How about other alternatives? Do the specifications of the Olympus E-3 and the Sony RX1 place the cameras among the top in their class? Find out in the latest Best DSLR Camera and Best Prime Lens Compact Camera listings whether the two cameras rank among the cream of the crop.
In any case, while the specs-based evaluation of cameras can be instructive in revealing their potential as photographic tools, it says little about, for example, the shooting experience and imaging performance of the E-3 and the RX1 in practical situations. User reviews that are available, for instance, at amazon can sometimes shed light on these issues, but such feedback is all too often partial, inconsistent, and inaccurate.
This is why expert reviews are important. The following table reports the overall ratings of the cameras as published by some of the major camera review sites (amateurphotographer [AP], cameralabs [CL], digitalcameraworld [DCW], dpreview [DPR], ephotozine [EPZ], photographyblog [PB]). As can be seen, the professional reviewers agree in many cases on the quality of different cameras, but sometimes their assessments diverge, reinforcing the earlier point that a camera decision is often a very personal choice.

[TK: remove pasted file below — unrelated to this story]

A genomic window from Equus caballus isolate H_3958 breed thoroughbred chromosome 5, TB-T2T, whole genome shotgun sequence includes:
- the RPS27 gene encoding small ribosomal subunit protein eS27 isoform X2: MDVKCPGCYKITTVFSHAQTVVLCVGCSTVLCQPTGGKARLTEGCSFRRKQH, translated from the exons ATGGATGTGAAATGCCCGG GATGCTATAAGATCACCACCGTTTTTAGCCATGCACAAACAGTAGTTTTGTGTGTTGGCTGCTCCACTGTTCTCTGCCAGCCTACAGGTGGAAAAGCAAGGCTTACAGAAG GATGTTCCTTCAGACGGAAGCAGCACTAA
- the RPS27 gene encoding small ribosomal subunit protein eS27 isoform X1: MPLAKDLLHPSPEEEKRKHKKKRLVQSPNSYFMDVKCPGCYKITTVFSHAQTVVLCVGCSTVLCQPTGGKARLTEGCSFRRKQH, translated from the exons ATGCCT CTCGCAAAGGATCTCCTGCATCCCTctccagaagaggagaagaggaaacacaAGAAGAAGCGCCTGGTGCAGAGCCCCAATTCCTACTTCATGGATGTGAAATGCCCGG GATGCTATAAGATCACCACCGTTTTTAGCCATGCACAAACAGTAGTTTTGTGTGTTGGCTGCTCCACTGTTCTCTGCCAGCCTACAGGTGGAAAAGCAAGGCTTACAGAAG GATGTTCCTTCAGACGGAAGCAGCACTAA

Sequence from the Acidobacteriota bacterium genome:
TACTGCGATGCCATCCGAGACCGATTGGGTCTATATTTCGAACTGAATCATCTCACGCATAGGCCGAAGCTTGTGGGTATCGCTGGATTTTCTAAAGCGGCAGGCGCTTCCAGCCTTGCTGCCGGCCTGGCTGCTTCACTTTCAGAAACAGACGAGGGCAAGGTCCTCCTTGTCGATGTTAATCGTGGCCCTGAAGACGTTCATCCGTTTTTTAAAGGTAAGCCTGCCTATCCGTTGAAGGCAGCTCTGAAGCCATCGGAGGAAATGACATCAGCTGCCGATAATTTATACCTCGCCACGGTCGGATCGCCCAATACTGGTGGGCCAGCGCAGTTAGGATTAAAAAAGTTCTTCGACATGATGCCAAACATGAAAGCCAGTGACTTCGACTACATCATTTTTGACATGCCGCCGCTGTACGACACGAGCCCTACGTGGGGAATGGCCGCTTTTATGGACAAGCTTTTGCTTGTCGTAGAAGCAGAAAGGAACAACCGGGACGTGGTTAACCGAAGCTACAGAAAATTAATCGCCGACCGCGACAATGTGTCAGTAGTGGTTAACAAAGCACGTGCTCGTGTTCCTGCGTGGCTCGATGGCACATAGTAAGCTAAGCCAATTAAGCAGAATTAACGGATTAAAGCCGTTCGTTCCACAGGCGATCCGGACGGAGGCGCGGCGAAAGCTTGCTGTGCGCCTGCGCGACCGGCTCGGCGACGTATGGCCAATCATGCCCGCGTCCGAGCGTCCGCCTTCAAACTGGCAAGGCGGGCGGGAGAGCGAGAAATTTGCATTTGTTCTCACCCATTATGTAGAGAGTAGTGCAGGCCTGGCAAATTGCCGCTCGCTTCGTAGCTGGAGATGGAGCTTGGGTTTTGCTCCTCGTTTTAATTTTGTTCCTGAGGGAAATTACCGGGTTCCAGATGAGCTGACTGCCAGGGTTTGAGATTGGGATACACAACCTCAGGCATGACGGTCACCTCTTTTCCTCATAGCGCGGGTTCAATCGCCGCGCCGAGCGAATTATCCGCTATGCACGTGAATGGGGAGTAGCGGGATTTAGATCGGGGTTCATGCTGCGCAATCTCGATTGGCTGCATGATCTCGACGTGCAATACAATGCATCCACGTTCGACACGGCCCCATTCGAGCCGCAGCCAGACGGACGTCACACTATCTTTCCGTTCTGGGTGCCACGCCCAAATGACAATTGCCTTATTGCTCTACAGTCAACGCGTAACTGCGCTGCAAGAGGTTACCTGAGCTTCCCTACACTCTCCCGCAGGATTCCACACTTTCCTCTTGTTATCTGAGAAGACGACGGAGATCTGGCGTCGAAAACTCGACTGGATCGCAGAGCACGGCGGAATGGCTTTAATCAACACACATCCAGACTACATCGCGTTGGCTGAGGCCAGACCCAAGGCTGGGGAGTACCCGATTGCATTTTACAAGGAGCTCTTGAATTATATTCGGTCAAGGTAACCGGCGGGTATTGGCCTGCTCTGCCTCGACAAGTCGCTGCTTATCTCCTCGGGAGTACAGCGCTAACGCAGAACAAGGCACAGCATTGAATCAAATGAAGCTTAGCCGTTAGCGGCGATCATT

|1.||Olympus E-3||..||88/100||..||+ +||o||4/5||Oct 2007||1,699||ebay.com|
|2.||Sony RX1||5/5||..||..||79/100||4/5||4.5/5||Sep 2012||2,799||ebay.com|
|3.||Nikon D5300||4/5||+ +||..||79/100||4.5/5||4.5/5||Oct 2013||799||ebay.com|
|4.||Nikon D300||..||+ +||..||+ +||5/5||4.5/5||Aug 2007||1,799||ebay.com|
|5.||Olympus E-5||4/5||..||..||75/100||4/5||4.5/5||Sep 2010||1,699||ebay.com|
|6.||Olympus E-600||..||..||..||..||..||4.5/5||Aug 2009||449||ebay.com|
|7.||Olympus E-620||3/5||88/100||..||72/100||4.5/5||5/5||Feb 2009||699||ebay.com|
|8.||Olympus E-30||..||..||..||71/100||4.5/5||4/5||Nov 2008||1,299||ebay.com|
|9.||Olympus E-420||..||85/100||..||+ +||4/5||4.5/5||Mar 2008||599||ebay.com|
|10.||Olympus E-520||..||87/100||..||+ +||4.5/5||4.5/5||May 2008||699||ebay.com|
|11.||Olympus E-410||..||86/100||..||+ +||4/5||4.5/5||Mar 2007||699||ebay.com|